So much of the Fox Valley's business news revolved around the paper and printing industries over the years, but here was a unique application. Computer automation comes to the Fox Valley in a system designed to give management positive cash and quality control and to eliminate spillage in a food service/restaurant environment. While not totally doing away with bartenders, the system provided a more accurate drink every time and took the guesswork out of it.
Friday, October 13, 2017
October 13, 1967, Neenah-Menasha Daily Northwestern
Instead of the usual black cats and frightening type of Friday the 13th references, we feature this, a happier coincidence. Having a 13th birthday on Friday the 13th seems to have been typical schtick in the Fox Valley as I've seen many instances of this type of story over the years reported by the Northwestern.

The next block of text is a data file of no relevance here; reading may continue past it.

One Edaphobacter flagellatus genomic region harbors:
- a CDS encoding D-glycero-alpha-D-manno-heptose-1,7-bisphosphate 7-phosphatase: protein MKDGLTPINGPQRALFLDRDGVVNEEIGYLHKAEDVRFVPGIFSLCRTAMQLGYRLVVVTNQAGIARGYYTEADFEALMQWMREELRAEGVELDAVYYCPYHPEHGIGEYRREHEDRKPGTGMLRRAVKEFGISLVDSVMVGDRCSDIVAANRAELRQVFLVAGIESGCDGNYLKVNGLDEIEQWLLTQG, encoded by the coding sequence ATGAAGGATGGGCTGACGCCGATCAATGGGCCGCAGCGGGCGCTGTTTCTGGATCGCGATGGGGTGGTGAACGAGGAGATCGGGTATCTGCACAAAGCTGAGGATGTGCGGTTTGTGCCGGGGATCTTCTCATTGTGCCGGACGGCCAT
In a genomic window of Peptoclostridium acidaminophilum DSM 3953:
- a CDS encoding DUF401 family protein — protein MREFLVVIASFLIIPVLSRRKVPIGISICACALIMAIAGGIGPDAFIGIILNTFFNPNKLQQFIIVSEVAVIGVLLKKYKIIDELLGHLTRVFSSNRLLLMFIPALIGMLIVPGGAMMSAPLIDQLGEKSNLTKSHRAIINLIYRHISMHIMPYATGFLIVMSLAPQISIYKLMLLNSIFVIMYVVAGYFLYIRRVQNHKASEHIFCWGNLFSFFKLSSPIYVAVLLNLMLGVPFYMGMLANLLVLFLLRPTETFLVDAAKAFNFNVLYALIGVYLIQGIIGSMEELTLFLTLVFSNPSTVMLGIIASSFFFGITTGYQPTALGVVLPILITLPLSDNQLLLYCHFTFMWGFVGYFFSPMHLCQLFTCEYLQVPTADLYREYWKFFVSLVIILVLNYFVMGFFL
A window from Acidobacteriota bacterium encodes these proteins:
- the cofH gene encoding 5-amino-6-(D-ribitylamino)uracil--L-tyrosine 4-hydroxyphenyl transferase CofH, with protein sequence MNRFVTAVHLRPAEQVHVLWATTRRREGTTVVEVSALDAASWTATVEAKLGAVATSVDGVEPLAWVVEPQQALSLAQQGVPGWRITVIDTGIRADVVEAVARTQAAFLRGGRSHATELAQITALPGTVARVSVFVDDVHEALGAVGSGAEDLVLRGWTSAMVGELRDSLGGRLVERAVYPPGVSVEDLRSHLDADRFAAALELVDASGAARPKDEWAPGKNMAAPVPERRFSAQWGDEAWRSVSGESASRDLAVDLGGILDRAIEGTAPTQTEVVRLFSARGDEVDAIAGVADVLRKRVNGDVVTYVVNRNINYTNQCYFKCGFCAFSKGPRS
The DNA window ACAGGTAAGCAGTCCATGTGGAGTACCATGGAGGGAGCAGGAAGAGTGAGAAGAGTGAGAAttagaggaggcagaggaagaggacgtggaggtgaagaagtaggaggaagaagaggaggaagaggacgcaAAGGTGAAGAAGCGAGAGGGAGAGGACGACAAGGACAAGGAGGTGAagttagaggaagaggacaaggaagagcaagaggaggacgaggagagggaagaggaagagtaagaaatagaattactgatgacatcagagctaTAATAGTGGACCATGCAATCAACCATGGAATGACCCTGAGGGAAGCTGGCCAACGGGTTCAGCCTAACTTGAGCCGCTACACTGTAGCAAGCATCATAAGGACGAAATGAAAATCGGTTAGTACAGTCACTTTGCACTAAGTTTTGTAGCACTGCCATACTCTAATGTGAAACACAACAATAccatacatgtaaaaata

Thursday, October 12, 2017
October 14, 1971, Neenah-Menasha Daily Northwestern
The donated Soo Line caboose made its final trek to Smith Park some 46 years ago. Symbolic of Menasha's rail heritage, the caboose was donated by the Soo Line during the 100th anniversary celebration of the founding of the Wisconsin Central Railroad. We first talked about the caboose back in 2013: https://menashabook.blogspot.com/2013/11/caboose.html.
Wednesday, October 11, 2017
October 17, 1990, Twin City News-Record
I'd have liked to have been in the audience for this talk, if only to see how safety with electricity was integrated into a circus type presentation. Plus, I like circuses. Judging from all the accoutrements, this guy must have made the "circuit," going from school to school and town to town throughout Wisconsin. (Go ahead, groan with me.)